Most of the buildings I’ve explored were derelict before I started this website. Most fell
into disrepair and disuse in the early to mid 1990s and were little more than modern ruins
by the time I crept into them.|
Stewartby Brickworks was different. Although the site had been slowly winding down, it was still a viable, thriving business a couple of years ago. (I remember driving past on a potential recee in the late 1990s). But it wasn’t the credit crunch which caused the demise of the biggest brickworks in Europe; it was the sulphurous emissions from the chimneys. These fell foul of the latest EU environmental emissions directive and it was uneconomical to install extraction plant. So the site closed early in 2008.
I knew about the closure date but felt uncomfortable about exploring the brickworks so soon after its closure. It felt somehow ‘improper’, trespassing over a site which was until recently a workplace; the kilns still warm after their perpetual furnaces were extinguished for the last time. So I left it for a year, amusing myself with more ancient ruins.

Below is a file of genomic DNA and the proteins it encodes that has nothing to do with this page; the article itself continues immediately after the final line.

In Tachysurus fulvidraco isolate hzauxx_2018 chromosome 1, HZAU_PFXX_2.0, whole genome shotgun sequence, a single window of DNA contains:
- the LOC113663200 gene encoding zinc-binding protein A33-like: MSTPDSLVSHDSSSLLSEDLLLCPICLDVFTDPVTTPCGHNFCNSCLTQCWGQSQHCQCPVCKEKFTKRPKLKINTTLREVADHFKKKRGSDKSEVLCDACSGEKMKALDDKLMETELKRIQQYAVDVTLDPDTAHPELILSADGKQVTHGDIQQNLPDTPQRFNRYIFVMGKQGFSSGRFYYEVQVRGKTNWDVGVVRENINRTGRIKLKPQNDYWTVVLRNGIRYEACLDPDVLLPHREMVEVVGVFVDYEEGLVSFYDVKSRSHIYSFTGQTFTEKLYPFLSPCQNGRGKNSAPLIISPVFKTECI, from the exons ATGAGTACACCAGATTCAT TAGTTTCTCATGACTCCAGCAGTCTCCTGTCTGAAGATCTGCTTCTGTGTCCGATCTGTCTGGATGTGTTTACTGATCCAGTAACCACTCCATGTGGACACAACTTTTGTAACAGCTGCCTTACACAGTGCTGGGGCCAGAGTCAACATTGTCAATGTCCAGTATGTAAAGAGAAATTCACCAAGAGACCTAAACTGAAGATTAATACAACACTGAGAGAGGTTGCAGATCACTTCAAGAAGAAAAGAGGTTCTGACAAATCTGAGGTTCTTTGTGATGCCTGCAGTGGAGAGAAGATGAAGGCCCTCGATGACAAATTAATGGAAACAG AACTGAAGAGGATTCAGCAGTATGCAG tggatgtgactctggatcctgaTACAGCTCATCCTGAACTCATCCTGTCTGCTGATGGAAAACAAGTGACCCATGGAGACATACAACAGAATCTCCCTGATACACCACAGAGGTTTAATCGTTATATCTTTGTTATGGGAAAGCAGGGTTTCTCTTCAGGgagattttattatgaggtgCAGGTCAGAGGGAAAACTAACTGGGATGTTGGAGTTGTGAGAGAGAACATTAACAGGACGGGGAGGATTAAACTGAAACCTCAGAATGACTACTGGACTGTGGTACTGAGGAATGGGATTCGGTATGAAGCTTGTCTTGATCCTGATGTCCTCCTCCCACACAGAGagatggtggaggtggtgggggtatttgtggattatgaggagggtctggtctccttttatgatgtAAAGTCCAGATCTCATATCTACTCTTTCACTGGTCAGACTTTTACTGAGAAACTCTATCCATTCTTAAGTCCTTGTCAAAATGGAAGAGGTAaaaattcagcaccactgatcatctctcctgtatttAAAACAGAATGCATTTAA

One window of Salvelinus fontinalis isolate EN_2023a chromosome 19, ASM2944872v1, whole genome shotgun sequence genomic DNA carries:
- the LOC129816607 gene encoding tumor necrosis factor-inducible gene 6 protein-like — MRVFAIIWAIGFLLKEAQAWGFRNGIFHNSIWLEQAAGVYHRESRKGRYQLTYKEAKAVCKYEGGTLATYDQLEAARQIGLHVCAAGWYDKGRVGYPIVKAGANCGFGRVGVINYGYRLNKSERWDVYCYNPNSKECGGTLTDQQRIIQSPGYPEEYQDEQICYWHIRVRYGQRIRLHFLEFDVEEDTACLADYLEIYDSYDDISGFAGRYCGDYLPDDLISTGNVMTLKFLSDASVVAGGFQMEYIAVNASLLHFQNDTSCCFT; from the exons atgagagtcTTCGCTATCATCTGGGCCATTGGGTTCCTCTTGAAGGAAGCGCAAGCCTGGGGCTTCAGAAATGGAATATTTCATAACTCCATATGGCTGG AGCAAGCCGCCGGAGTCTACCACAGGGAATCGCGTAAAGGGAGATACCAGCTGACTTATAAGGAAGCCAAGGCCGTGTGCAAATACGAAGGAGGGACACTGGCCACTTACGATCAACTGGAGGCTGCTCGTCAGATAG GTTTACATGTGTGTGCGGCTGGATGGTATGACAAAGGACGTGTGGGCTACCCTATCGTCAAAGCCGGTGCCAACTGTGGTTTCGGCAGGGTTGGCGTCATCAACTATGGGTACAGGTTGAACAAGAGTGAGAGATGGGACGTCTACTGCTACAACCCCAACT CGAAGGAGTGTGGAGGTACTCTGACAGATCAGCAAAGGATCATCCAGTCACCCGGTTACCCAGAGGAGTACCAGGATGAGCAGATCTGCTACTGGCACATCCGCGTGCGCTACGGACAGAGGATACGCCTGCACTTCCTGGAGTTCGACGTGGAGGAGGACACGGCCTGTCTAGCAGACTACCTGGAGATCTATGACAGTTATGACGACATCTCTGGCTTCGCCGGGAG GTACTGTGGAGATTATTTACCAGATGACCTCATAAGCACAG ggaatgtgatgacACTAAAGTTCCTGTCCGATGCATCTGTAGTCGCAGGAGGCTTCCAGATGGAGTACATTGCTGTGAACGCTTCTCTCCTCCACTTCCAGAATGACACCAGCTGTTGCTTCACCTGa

At the year’s turn, my thoughts returned to the brickworks and I scheduled it as my first exploration of 2009. As it turned out I was just in time. Demolition appeared to be underway and several of the former press sheds were stripped bare. The period between desertion, dereliction and demolition was extremely narrow at Stewartby and I’d almost mistimed it. But enough remained and we gained a good understanding (and some good pictures) of what Stewartby Brickworks was all about.